Drug Use in the Workplace Impacts Safety
More job applicants and workers tested positive for drug use this year than last—the first time in more than a decade there has been a year-to-year increase in positive test results, according to the latest Quest Diagnostics report.
Quest’s report showed some of this national increase was based on results from Colorado and Washington, where new recreational marijuana laws have been passed. But, a survey by the National Institute on Drug Abuse (NIDA) shows a broader perception change nationwide, as 60% of 12th graders do not view regular marijuana use as harmful.
Additionally, positivity rates for amphetamines, including methamphetamines, have nearly tripled (196% higher) and are at their highest level since 1997, according to drugwarfacts.org.
The potential impact on workplace safety and productivity is substantial:
- According to the U.S. Department of Labor (DOL), billions of dollars have been lost or spent by employers in terms of decreased productivity, increased accidents, absenteeism, turnover, and medical costs.
- According to a NIDA survey, drug using employees are 2.2 times more likely to request time off, 2.5 times more likely to have absences of 8 days or more, 3 times more likely to be late for work, 3.6 times more likely to be involved in a workplace accident, and 5 times more likely to file a workers’ compensation claim.
How prevalent is drug/alcohol abuse in the business world?
- The DOL reports via their Workplace Advisor that 73% of all current drug users aged 18 and older (over 8 million adults) are employed.
- More than 14% of employed Americans report heavy drinking (defined as 5 or more drinks on five or more days in the past 30 days), per a U.S. Department of Health and Human Services national survey on Drug Abuse.
- According to a survey by the Hazelden Betty Ford Foundation, more than 60% of adults know people who have gone to work under the influence of drugs or alcohol.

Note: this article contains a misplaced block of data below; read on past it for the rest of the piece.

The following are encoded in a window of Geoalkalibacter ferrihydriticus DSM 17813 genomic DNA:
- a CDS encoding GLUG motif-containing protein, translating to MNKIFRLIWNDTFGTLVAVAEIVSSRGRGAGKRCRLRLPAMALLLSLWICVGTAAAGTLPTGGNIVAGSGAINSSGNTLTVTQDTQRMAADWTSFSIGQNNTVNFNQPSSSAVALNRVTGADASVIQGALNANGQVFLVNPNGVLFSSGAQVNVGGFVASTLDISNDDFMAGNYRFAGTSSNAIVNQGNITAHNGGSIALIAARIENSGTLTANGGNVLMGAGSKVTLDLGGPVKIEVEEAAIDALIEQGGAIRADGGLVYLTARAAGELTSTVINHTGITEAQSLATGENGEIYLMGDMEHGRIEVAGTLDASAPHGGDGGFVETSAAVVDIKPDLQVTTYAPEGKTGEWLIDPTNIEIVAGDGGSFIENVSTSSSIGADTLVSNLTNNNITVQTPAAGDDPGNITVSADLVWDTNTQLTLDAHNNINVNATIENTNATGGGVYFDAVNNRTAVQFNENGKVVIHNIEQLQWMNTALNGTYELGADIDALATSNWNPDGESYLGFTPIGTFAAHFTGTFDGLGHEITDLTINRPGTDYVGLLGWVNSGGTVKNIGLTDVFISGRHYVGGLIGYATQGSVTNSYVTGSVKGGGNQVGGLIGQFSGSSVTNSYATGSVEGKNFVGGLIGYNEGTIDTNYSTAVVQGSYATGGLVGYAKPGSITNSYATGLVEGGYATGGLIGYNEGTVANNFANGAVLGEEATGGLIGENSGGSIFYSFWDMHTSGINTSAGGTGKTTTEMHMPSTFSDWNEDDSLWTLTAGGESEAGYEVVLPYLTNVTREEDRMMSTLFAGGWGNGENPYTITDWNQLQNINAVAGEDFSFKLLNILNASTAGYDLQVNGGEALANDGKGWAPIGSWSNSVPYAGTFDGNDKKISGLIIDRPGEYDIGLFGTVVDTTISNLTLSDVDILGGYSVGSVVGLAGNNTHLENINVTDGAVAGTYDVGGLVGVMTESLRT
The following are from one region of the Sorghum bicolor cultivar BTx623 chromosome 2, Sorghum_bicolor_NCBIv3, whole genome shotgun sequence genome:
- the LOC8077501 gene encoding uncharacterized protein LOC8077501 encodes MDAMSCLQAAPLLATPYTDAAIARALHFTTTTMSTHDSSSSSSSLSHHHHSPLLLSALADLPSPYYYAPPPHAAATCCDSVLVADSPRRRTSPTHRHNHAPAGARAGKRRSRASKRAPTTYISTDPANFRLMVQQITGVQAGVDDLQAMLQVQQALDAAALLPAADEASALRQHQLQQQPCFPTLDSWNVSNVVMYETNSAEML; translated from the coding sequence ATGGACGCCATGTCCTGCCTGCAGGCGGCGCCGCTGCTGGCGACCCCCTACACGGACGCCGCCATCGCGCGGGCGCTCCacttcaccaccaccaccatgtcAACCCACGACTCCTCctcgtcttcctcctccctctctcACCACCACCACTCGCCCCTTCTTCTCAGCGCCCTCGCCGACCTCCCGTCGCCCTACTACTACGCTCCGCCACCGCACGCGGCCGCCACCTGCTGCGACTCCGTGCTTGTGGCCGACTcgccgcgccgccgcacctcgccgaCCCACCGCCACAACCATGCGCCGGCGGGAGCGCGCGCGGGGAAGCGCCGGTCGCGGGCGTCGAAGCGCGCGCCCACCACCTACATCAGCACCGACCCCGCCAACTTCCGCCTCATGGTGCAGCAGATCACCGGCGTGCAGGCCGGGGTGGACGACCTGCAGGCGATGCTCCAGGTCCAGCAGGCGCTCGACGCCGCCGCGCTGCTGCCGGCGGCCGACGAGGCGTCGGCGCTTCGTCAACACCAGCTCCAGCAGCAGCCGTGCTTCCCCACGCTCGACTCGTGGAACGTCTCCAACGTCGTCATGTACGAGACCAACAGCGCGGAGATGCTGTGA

How can employers address this potential problem?
- Workplaces can establish comprehensive drug and alcohol programs, which may include a written policy, education and training, testing, and access to treatment through EAP’s or other resources.
What are the benefits of such programs?
- After implementing a comprehensive drug-free workplace program, a Florida mechanical contracting company saved $100,000 on workers’ compensation costs, increased productivity, reduced absenteeism, and had fewer accidents according to the Institute for a Drug-Free Workplace in Washington, DC.
- Only four years after implementing a workplace substance abuse program which included drug testing, the DOL Working Partners reports a landscaping company in Arizona saved over $50,000 a year due to increased productivity, fewer accidents, and less absenteeism and turnover.
Do you need assistance developing a drug and alcohol policy or program for your workplace? Check out the links above, the MEMIC Safety Director, or your local government agency regarding drug testing procedures and applicable laws.
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